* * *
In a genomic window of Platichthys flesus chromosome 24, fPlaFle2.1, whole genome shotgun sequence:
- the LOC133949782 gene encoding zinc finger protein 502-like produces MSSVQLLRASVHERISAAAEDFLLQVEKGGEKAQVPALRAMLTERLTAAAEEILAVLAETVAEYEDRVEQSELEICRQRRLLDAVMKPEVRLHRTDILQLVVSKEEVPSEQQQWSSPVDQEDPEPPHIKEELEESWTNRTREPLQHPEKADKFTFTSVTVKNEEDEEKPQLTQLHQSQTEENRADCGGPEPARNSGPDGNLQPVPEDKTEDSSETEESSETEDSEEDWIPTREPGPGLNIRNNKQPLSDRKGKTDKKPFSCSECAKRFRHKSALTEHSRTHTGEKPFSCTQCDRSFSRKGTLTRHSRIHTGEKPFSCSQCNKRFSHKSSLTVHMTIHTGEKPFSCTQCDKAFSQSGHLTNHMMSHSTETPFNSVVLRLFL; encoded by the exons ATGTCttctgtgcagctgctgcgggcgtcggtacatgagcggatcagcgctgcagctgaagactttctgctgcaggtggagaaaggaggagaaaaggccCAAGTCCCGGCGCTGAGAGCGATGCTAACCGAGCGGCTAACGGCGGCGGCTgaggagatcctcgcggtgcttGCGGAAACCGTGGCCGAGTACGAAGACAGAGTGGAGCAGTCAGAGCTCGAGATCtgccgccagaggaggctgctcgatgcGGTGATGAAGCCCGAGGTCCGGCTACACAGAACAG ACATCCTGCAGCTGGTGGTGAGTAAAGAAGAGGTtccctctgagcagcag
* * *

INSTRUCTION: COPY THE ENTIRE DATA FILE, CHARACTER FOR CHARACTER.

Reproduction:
In a genomic window of Platichthys flesus chromosome 24, fPlaFle2.1, whole genome shotgun sequence:
- the LOC133949782 gene encoding zinc finger protein 502-like produces MSSVQLLRASVHERISAAAEDFLLQVEKGGEKAQVPALRAMLTERLTAAAEEILAVLAETVAEYEDRVEQSELEICRQRRLLDAVMKPEVRLHRTDILQLVVSKEEVPSEQQQWSSPVDQEDPEPPHIKEELEESWTNRTREPLQHPEKADKFTFTSVTVKNEEDEEKPQLTQLHQSQTEENRADCGGPEPARNSGPDGNLQPVPEDKTEDSSETEESSETEDSEEDWIPTREPGPGLNIRNNKQPLSDRKGKTDKKPFSCSECAKRFRHKSALTEHSRTHTGEKPFSCTQCDRSFSRKGTLTRHSRIHTGEKPFSCSQCNKRFSHKSSLTVHMTIHTGEKPFSCTQCDKAFSQSGHLTNHMMSHSTETPFNSVVLRLFL; encoded by the exons ATGTCttctgtgcagctgctgcgggcgtcggtacatgagcggatcagcgctgcagctgaagactttctgctgcaggtggagaaaggaggagaaaaggccCAAGTCCCGGCGCTGAGAGCGATGCTAACCGAGCGGCTAACGGCGGCGGCTgaggagatcctcgcggtgcttGCGGAAACCGTGGCCGAGTACGAAGACAGAGTGGAGCAGTCAGAGCTCGAGATCtgccgccagaggaggctgctcgatgcGGTGATGAAGCCCGAGGTCCGGCTACACAGAACAG ACATCCTGCAGCTGGTGGTGAGTAAAGAAGAGGTtccctctgagcagcag